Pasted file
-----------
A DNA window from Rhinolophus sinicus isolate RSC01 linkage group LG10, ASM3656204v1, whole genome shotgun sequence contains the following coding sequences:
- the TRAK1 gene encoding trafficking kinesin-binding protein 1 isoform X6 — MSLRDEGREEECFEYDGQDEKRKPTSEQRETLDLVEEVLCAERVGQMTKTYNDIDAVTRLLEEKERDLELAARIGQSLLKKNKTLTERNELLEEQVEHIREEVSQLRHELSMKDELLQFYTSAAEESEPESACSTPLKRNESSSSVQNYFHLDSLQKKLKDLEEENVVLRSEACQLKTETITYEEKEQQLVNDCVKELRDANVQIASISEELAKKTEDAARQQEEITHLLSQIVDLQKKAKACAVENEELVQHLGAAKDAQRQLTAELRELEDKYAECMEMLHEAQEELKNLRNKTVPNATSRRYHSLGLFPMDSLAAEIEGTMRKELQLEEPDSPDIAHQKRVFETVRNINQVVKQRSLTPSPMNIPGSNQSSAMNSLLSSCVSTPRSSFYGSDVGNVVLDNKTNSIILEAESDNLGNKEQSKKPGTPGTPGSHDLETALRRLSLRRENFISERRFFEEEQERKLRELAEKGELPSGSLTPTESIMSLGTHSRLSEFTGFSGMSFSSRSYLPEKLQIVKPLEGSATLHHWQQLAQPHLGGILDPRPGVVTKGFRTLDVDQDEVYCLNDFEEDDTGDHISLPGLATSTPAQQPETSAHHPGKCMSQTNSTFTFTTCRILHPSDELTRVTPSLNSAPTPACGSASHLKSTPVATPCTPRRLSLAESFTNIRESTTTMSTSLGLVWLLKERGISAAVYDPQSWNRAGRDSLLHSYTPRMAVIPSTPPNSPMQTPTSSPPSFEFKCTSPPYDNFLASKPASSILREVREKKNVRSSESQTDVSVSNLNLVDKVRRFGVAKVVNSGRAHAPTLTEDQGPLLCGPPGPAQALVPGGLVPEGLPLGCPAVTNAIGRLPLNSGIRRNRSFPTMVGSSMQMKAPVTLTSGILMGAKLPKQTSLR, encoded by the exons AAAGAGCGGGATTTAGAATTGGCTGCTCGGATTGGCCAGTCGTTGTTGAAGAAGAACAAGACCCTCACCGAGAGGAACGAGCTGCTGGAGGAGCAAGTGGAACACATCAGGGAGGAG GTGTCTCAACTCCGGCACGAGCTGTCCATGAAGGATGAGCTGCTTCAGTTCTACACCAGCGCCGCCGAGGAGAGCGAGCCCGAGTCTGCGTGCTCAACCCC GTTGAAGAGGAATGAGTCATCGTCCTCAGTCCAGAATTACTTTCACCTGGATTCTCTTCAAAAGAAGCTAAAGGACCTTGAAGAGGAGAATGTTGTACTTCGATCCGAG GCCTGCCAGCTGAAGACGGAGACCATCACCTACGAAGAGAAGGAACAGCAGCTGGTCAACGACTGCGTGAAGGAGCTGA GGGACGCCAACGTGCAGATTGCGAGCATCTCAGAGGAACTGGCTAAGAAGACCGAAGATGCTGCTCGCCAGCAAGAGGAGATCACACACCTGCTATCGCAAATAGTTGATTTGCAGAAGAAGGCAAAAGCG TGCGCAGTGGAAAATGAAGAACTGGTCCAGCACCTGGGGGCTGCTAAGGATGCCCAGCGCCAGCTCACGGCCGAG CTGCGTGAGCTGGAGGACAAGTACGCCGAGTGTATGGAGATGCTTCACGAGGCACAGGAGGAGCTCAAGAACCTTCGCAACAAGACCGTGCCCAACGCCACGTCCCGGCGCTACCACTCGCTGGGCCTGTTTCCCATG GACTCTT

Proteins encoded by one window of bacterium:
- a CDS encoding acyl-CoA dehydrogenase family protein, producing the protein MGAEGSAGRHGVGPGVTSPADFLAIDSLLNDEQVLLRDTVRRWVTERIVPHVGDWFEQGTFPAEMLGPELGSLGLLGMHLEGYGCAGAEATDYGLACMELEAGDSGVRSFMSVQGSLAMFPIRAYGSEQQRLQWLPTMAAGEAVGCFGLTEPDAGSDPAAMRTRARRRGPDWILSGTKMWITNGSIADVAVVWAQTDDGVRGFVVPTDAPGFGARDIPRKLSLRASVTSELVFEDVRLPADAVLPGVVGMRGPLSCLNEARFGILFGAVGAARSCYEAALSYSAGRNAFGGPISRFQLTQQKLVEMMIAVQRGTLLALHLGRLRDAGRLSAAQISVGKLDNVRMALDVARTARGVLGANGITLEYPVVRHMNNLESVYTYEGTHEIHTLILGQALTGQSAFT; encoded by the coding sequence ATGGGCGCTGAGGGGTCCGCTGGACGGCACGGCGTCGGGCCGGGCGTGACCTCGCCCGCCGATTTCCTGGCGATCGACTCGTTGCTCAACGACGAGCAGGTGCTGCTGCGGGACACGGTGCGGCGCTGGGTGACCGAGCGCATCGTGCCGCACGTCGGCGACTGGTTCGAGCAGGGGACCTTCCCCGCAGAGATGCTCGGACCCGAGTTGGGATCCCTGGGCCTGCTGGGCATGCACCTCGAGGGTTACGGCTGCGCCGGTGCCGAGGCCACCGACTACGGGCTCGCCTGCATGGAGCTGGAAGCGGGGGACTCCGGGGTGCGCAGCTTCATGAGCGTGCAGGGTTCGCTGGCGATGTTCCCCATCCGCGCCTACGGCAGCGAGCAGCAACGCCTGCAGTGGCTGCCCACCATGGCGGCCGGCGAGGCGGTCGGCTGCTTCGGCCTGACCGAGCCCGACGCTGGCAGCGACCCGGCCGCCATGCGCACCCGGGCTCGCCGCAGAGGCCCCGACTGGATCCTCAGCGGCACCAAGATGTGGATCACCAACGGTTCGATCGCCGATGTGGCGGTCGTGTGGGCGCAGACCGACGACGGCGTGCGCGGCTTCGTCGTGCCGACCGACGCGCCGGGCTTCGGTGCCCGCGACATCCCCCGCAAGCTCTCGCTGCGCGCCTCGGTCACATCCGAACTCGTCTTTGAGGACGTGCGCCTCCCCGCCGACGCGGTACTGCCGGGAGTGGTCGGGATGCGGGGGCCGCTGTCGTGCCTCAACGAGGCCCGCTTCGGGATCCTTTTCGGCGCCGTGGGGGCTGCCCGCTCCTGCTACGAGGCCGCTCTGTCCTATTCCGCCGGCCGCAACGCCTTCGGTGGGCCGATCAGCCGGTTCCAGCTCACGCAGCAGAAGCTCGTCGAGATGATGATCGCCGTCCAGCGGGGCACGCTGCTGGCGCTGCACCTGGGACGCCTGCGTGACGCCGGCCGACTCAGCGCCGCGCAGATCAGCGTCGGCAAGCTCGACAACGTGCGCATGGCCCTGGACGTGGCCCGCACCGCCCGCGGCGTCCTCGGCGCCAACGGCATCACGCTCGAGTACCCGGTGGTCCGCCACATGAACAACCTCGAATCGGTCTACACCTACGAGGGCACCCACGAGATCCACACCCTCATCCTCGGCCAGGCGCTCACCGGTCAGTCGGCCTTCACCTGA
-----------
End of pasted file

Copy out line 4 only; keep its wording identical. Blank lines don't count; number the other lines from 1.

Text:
- a CDS encoding acyl-CoA dehydrogenase family protein, producing the protein MGAEGSAGRHGVGPGVTSPADFLAIDSLLNDEQVLLRDTVRRWVTERIVPHVGDWFEQGTFPAEMLGPELGSLGLLGMHLEGYGCAGAEATDYGLACMELEAGDSGVRSFMSVQGSLAMFPIRAYGSEQQRLQWLPTMAAGEAVGCFGLTEPDAGSDPAAMRTRARRRGPDWILSGTKMWITNGSIADVAVVWAQTDDGVRGFVVPTDAPGFGARDIPRKLSLRASVTSELVFEDVRLPADAVLPGVVGMRGPLSCLNEARFGILFGAVGAARSCYEAALSYSAGRNAFGGPISRFQLTQQKLVEMMIAVQRGTLLALHLGRLRDAGRLSAAQISVGKLDNVRMALDVARTARGVLGANGITLEYPVVRHMNNLESVYTYEGTHEIHTLILGQALTGQSAFT; encoded by the coding sequence ATGGGCGCTGAGGGGTCCGCTGGACGGCACGGCGTCGGGCCGGGCGTGACCTCGCCCGCCGATTTCCTGGCGATCGACTCGTTGCTCAACGACGAGCAGGTGCTGCTGCGGGACACGGTGCGGCGCTGGGTGACCGAGCGCATCGTGCCGCACGTCGGCGACTGGTTCGAGCAGGGGACCTTCCCCGCAGAGATGCTCGGACCCGAGTTGGGATCCCTGGGCCTGCTGGGCATGCACCTCGAGGGTTACGGCTGCGCCGGTGCCGAGGCCACCGACTACGGGCTCGCCTGCATGGAGCTGGAAGCGGGGGACTCCGGGGTGCGCAGCTTCATGAGCGTGCAGGGTTCGCTGGCGATGTTCCCCATCCGCGCCTACGGCAGCGAGCAGCAACGCCTGCAGTGGCTGCCCACCATGGCGGCCGGCGAGGCGGTCGGCTGCTTCGGCCTGACCGAGCCCGACGCTGGCAGCGACCCGGCCGCCATGCGCACCCGGGCTCGCCGCAGAGGCCCCGACTGGATCCTCAGCGGCACCAAGATGTGGATCACCAACGGTTCGATCGCCGATGTGGCGGTCGTGTGGGCGCAGACCGACGACGGCGTGCGCGGCTTCGTCGTGCCGACCGACGCGCCGGGCTTCGGTGCCCGCGACATCCCCCGCAAGCTCTCGCTGCGCGCCTCGGTCACATCCGAACTCGTCTTTGAGGACGTGCGCCTCCCCGCCGACGCGGTACTGCCGGGAGTGGTCGGGATGCGGGGGCCGCTGTCGTGCCTCAACGAGGCCCGCTTCGGGATCCTTTTCGGCGCCGTGGGGGCTGCCCGCTCCTGCTACGAGGCCGCTCTGTCCTATTCCGCCGGCCGCAACGCCTTCGGTGGGCCGATCAGCCGGTTCCAGCTCACGCAGCAGAAGCTCGTCGAGATGATGATCGCCGTCCAGCGGGGCACGCTGCTGGCGCTGCACCTGGGACGCCTGCGTGACGCCGGCCGACTCAGCGCCGCGCAGATCAGCGTCGGCAAGCTCGACAACGTGCGCATGGCCCTGGACGTGGCCCGCACCGCCCGCGGCGTCCTCGGCGCCAACGGCATCACGCTCGAGTACCCGGTGGTCCGCCACATGAACAACCTCGAATCGGTCTACACCTACGAGGGCACCCACGAGATCCACACCCTCATCCTCGGCCAGGCGCTCACCGGTCAGTCGGCCTTCACCTGA